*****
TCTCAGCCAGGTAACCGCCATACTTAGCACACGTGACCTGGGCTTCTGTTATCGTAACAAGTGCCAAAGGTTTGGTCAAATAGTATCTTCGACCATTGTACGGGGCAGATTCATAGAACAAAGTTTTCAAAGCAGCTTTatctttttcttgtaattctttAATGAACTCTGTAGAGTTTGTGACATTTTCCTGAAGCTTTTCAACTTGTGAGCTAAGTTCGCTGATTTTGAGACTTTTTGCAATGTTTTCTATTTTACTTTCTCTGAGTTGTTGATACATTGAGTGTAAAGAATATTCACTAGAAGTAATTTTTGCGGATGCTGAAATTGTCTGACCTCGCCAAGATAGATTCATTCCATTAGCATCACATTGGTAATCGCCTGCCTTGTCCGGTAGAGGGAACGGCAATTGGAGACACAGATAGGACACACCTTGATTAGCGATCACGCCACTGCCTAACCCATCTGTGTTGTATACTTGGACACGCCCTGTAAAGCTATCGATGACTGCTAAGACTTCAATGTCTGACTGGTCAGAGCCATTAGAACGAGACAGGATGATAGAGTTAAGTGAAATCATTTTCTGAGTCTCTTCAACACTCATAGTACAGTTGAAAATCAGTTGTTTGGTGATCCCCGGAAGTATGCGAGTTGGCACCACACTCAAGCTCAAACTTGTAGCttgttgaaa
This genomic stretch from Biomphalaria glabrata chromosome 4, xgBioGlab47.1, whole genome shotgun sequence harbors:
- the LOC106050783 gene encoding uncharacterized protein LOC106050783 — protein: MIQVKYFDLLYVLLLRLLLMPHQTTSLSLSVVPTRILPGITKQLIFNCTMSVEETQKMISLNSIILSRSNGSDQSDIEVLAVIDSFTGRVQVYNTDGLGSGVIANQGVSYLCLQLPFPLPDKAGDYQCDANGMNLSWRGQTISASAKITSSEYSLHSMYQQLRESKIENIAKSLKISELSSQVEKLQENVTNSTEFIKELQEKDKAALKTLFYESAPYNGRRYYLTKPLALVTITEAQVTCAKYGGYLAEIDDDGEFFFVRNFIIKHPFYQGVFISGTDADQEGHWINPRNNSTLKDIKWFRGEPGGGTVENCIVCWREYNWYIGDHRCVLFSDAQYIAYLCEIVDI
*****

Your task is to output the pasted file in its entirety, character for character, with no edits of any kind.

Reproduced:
TCTCAGCCAGGTAACCGCCATACTTAGCACACGTGACCTGGGCTTCTGTTATCGTAACAAGTGCCAAAGGTTTGGTCAAATAGTATCTTCGACCATTGTACGGGGCAGATTCATAGAACAAAGTTTTCAAAGCAGCTTTatctttttcttgtaattctttAATGAACTCTGTAGAGTTTGTGACATTTTCCTGAAGCTTTTCAACTTGTGAGCTAAGTTCGCTGATTTTGAGACTTTTTGCAATGTTTTCTATTTTACTTTCTCTGAGTTGTTGATACATTGAGTGTAAAGAATATTCACTAGAAGTAATTTTTGCGGATGCTGAAATTGTCTGACCTCGCCAAGATAGATTCATTCCATTAGCATCACATTGGTAATCGCCTGCCTTGTCCGGTAGAGGGAACGGCAATTGGAGACACAGATAGGACACACCTTGATTAGCGATCACGCCACTGCCTAACCCATCTGTGTTGTATACTTGGACACGCCCTGTAAAGCTATCGATGACTGCTAAGACTTCAATGTCTGACTGGTCAGAGCCATTAGAACGAGACAGGATGATAGAGTTAAGTGAAATCATTTTCTGAGTCTCTTCAACACTCATAGTACAGTTGAAAATCAGTTGTTTGGTGATCCCCGGAAGTATGCGAGTTGGCACCACACTCAAGCTCAAACTTGTAGCttgttgaaa
This genomic stretch from Biomphalaria glabrata chromosome 4, xgBioGlab47.1, whole genome shotgun sequence harbors:
- the LOC106050783 gene encoding uncharacterized protein LOC106050783 — protein: MIQVKYFDLLYVLLLRLLLMPHQTTSLSLSVVPTRILPGITKQLIFNCTMSVEETQKMISLNSIILSRSNGSDQSDIEVLAVIDSFTGRVQVYNTDGLGSGVIANQGVSYLCLQLPFPLPDKAGDYQCDANGMNLSWRGQTISASAKITSSEYSLHSMYQQLRESKIENIAKSLKISELSSQVEKLQENVTNSTEFIKELQEKDKAALKTLFYESAPYNGRRYYLTKPLALVTITEAQVTCAKYGGYLAEIDDDGEFFFVRNFIIKHPFYQGVFISGTDADQEGHWINPRNNSTLKDIKWFRGEPGGGTVENCIVCWREYNWYIGDHRCVLFSDAQYIAYLCEIVDI